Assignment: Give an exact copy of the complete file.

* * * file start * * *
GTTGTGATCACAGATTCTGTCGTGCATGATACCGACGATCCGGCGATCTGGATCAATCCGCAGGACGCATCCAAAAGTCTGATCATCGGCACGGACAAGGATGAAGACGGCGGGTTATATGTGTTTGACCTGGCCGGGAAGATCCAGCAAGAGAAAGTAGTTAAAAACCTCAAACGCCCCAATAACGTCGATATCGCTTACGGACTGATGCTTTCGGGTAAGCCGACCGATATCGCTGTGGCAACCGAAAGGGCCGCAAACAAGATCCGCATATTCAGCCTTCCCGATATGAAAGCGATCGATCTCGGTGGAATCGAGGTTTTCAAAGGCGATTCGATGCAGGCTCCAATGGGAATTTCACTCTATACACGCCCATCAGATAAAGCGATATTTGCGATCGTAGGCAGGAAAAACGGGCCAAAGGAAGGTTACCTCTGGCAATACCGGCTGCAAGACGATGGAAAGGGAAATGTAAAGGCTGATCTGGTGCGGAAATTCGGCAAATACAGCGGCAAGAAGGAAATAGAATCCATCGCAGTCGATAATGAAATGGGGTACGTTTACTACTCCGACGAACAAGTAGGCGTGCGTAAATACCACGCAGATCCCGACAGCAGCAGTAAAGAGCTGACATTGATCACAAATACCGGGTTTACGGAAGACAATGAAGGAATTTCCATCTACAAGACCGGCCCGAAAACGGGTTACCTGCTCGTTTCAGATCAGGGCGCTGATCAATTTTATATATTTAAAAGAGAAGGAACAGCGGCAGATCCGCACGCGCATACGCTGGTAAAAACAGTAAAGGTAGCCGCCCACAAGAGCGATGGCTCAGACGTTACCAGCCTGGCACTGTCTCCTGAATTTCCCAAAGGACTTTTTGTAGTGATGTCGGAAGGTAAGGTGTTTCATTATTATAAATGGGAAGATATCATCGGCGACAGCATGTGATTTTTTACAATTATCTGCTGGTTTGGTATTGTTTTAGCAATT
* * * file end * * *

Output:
GTTGTGATCACAGATTCTGTCGTGCATGATACCGACGATCCGGCGATCTGGATCAATCCGCAGGACGCATCCAAAAGTCTGATCATCGGCACGGACAAGGATGAAGACGGCGGGTTATATGTGTTTGACCTGGCCGGGAAGATCCAGCAAGAGAAAGTAGTTAAAAACCTCAAACGCCCCAATAACGTCGATATCGCTTACGGACTGATGCTTTCGGGTAAGCCGACCGATATCGCTGTGGCAACCGAAAGGGCCGCAAACAAGATCCGCATATTCAGCCTTCCCGATATGAAAGCGATCGATCTCGGTGGAATCGAGGTTTTCAAAGGCGATTCGATGCAGGCTCCAATGGGAATTTCACTCTATACACGCCCATCAGATAAAGCGATATTTGCGATCGTAGGCAGGAAAAACGGGCCAAAGGAAGGTTACCTCTGGCAATACCGGCTGCAAGACGATGGAAAGGGAAATGTAAAGGCTGATCTGGTGCGGAAATTCGGCAAATACAGCGGCAAGAAGGAAATAGAATCCATCGCAGTCGATAATGAAATGGGGTACGTTTACTACTCCGACGAACAAGTAGGCGTGCGTAAATACCACGCAGATCCCGACAGCAGCAGTAAAGAGCTGACATTGATCACAAATACCGGGTTTACGGAAGACAATGAAGGAATTTCCATCTACAAGACCGGCCCGAAAACGGGTTACCTGCTCGTTTCAGATCAGGGCGCTGATCAATTTTATATATTTAAAAGAGAAGGAACAGCGGCAGATCCGCACGCGCATACGCTGGTAAAAACAGTAAAGGTAGCCGCCCACAAGAGCGATGGCTCAGACGTTACCAGCCTGGCACTGTCTCCTGAATTTCCCAAAGGACTTTTTGTAGTGATGTCGGAAGGTAAGGTGTTTCATTATTATAAATGGGAAGATATCATCGGCGACAGCATGTGATTTTTTACAATTATCTGCTGGTTTGGTATTGTTTTAGCAATT